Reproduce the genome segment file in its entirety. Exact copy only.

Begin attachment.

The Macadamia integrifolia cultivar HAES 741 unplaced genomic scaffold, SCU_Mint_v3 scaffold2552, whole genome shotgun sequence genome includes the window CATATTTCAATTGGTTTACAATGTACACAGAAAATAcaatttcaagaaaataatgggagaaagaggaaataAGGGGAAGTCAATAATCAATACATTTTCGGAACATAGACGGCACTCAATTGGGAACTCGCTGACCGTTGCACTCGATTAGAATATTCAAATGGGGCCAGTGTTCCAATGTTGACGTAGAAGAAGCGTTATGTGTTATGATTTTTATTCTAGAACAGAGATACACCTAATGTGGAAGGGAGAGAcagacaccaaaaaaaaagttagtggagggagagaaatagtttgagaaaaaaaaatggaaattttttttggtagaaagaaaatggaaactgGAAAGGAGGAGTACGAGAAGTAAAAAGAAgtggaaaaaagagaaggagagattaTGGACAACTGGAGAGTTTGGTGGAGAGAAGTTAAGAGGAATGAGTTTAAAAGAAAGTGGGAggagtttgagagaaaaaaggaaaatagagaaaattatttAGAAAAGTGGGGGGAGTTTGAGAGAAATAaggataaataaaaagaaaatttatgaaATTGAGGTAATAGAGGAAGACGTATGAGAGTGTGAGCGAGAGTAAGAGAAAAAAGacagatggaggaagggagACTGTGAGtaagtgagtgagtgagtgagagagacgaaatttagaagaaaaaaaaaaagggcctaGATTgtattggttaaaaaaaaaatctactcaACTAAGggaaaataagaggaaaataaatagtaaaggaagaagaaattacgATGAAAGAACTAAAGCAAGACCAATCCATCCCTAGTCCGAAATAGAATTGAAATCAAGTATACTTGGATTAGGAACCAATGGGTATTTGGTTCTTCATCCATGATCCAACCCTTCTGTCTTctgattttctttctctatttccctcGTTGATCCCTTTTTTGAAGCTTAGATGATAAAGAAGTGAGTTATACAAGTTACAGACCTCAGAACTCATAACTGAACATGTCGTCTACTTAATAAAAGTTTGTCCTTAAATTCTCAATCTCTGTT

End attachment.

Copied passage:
The Macadamia integrifolia cultivar HAES 741 unplaced genomic scaffold, SCU_Mint_v3 scaffold2552, whole genome shotgun sequence genome includes the window CATATTTCAATTGGTTTACAATGTACACAGAAAATAcaatttcaagaaaataatgggagaaagaggaaataAGGGGAAGTCAATAATCAATACATTTTCGGAACATAGACGGCACTCAATTGGGAACTCGCTGACCGTTGCACTCGATTAGAATATTCAAATGGGGCCAGTGTTCCAATGTTGACGTAGAAGAAGCGTTATGTGTTATGATTTTTATTCTAGAACAGAGATACACCTAATGTGGAAGGGAGAGAcagacaccaaaaaaaaagttagtggagggagagaaatagtttgagaaaaaaaaatggaaattttttttggtagaaagaaaatggaaactgGAAAGGAGGAGTACGAGAAGTAAAAAGAAgtggaaaaaagagaaggagagattaTGGACAACTGGAGAGTTTGGTGGAGAGAAGTTAAGAGGAATGAGTTTAAAAGAAAGTGGGAggagtttgagagaaaaaaggaaaatagagaaaattatttAGAAAAGTGGGGGGAGTTTGAGAGAAATAaggataaataaaaagaaaatttatgaaATTGAGGTAATAGAGGAAGACGTATGAGAGTGTGAGCGAGAGTAAGAGAAAAAAGacagatggaggaagggagACTGTGAGtaagtgagtgagtgagtgagagagacgaaatttagaagaaaaaaaaaaagggcctaGATTgtattggttaaaaaaaaaatctactcaACTAAGggaaaataagaggaaaataaatagtaaaggaagaagaaattacgATGAAAGAACTAAAGCAAGACCAATCCATCCCTAGTCCGAAATAGAATTGAAATCAAGTATACTTGGATTAGGAACCAATGGGTATTTGGTTCTTCATCCATGATCCAACCCTTCTGTCTTctgattttctttctctatttccctcGTTGATCCCTTTTTTGAAGCTTAGATGATAAAGAAGTGAGTTATACAAGTTACAGACCTCAGAACTCATAACTGAACATGTCGTCTACTTAATAAAAGTTTGTCCTTAAATTCTCAATCTCTGTT